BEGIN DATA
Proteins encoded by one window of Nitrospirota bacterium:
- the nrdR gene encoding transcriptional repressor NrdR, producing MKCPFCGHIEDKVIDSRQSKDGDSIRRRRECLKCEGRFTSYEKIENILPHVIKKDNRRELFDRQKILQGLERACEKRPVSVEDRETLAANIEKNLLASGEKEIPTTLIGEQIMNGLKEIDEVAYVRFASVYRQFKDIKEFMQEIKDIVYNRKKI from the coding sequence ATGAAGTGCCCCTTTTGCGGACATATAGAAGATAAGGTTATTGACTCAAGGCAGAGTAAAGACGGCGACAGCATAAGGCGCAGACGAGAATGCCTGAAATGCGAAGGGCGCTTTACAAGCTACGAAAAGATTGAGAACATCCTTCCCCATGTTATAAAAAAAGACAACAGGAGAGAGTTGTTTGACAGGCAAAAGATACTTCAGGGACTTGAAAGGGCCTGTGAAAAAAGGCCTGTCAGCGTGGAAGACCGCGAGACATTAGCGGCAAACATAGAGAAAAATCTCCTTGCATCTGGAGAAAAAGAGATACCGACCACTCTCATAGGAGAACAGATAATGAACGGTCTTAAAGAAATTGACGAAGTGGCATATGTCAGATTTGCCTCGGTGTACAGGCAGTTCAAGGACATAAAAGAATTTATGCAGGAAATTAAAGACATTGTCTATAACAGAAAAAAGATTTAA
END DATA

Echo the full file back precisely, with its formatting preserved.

Proteins encoded by one window of Nitrospirota bacterium:
- the nrdR gene encoding transcriptional repressor NrdR, producing MKCPFCGHIEDKVIDSRQSKDGDSIRRRRECLKCEGRFTSYEKIENILPHVIKKDNRRELFDRQKILQGLERACEKRPVSVEDRETLAANIEKNLLASGEKEIPTTLIGEQIMNGLKEIDEVAYVRFASVYRQFKDIKEFMQEIKDIVYNRKKI from the coding sequence ATGAAGTGCCCCTTTTGCGGACATATAGAAGATAAGGTTATTGACTCAAGGCAGAGTAAAGACGGCGACAGCATAAGGCGCAGACGAGAATGCCTGAAATGCGAAGGGCGCTTTACAAGCTACGAAAAGATTGAGAACATCCTTCCCCATGTTATAAAAAAAGACAACAGGAGAGAGTTGTTTGACAGGCAAAAGATACTTCAGGGACTTGAAAGGGCCTGTGAAAAAAGGCCTGTCAGCGTGGAAGACCGCGAGACATTAGCGGCAAACATAGAGAAAAATCTCCTTGCATCTGGAGAAAAAGAGATACCGACCACTCTCATAGGAGAACAGATAATGAACGGTCTTAAAGAAATTGACGAAGTGGCATATGTCAGATTTGCCTCGGTGTACAGGCAGTTCAAGGACATAAAAGAATTTATGCAGGAAATTAAAGACATTGTCTATAACAGAAAAAAGATTTAA